Customer Abuse and Violence Must Stop

June 22, 2023 News

By Chris Gazenbeek,

SDA Secretary.

Toowoomba has been in the media recently due to a spike in youth crime in the area, which has led to a corresponding spike in customer violence and abuse in local retailers. A glaring example of this, which was reported on national news, is the case of a 19-year-old Woolworths worker in Toowoomba who was viciously attacked by a customer on February 17, 2023, without warning.

The incident occurred in front of many customers who looked on in horror as the young worker struggled with the abusive customer. While it is unclear what prompted the incident, it is suggested that the worker had requested the customer to vacate the store moments prior to the incident.

The incident is now a matter of police investigation, but the reality is that a young worker was placed at risk due to the lack of sufficient protections or powers to ban an abusive person.

The worker was left with a facial injury, and many store employees are now hesitant to work, especially during late shifts.

SDA Representatives, including the SDA Workplace Health and Safety Officer visited the store not long after

the incident to check in on members and ensure there had been an appropriate response by store management.

The SDA met with the SDA Shop Steward for the store, as well as the store Duty Manager to discuss steps that had been taken, or could be taken to ensure workers’ safety. Representatives first asked if the store had introduced store security, especially on Friday evenings when the incident rate is high. While there was no immediate response, it was later confirmed that the store would be putting on a security guard starting that evening.

This was met with great relief from the staff, who face customer abuse and violence so often that it has almost become normalised. The feedback from members is that while on-site security is a good start, it’s common knowledge in the community that security guards are only there to keep the peace, not enforce the rules. While this is a good start, it’s not the end solution to the problem.

It was also confirmed that the store has increased team member training on threatening situations and increased the presence of managers in the evening. The centre has now also implemented a mobile police beat and extra centre security.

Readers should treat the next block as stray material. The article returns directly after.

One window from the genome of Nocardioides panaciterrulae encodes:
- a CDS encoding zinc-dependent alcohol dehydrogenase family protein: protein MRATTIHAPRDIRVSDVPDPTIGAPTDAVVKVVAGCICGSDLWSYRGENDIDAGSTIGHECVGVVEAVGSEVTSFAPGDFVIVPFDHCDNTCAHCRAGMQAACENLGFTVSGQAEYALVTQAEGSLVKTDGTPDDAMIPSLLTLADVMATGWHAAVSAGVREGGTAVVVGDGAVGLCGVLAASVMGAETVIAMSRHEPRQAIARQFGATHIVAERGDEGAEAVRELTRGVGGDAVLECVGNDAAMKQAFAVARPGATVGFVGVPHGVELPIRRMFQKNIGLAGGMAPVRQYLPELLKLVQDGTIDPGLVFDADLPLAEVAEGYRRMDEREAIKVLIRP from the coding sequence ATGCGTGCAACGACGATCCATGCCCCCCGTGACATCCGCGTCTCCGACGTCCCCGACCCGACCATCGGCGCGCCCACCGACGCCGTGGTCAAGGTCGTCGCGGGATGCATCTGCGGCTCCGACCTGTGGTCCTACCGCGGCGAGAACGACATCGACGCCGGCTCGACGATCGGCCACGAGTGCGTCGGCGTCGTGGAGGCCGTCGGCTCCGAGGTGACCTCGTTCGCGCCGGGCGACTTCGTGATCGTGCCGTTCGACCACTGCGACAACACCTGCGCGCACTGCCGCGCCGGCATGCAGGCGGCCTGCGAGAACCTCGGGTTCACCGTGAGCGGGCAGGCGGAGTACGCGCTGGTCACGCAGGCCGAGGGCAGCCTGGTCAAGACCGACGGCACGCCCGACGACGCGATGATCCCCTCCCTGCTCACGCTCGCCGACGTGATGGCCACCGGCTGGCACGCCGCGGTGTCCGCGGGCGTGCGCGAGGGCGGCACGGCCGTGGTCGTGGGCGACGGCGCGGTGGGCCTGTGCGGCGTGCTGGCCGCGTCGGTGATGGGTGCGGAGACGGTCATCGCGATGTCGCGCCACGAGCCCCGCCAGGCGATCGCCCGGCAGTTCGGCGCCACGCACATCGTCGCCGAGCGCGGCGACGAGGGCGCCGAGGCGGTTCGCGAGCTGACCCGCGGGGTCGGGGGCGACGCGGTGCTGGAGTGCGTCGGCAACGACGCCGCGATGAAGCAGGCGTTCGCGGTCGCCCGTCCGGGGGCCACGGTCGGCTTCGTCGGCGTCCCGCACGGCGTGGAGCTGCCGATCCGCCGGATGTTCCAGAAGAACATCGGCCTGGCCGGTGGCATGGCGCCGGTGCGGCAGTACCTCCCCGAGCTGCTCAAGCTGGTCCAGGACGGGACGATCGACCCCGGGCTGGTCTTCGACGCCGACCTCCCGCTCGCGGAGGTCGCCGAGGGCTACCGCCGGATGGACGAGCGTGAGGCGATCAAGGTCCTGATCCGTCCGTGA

There is no simple answer to ending customer abuse and violence, and it will never be completely eradicated. However, there are many strategies that workplaces can implement to decrease the regularity and severity of violent attacks by customers. These strategies include, but are not
limited to:

  • Messaging and Awareness – signage, audio, badges – all to remind customers to stay calm when they are stressed.
  • Training – so staff can learn de-escalating techniques for when the customer is becoming aggravated.
  • Body Cams – just the threat of being recorded is often enough to stop an escalation.
  • Security – it’s not the job of retail and fast food staff to deal with aggravated persons. Having a security presence on-site with the authority to deal with offending customers.
  • Procedures so that offending customers can be banned from stores permanently.
  • Co-operation with police and centre security.

The SDA has made a submission to the Queensland Parliament Economics and Governance Committee in relation to the Strengthening Community Safety Bill 2023 seeking legislative intervention to establish higher penalties and punishments for offences against retail and fast food workers in the course of their duties. This would serve as a preventative measure, as offenders would face harsher penalties for abusing someone just trying to do their job.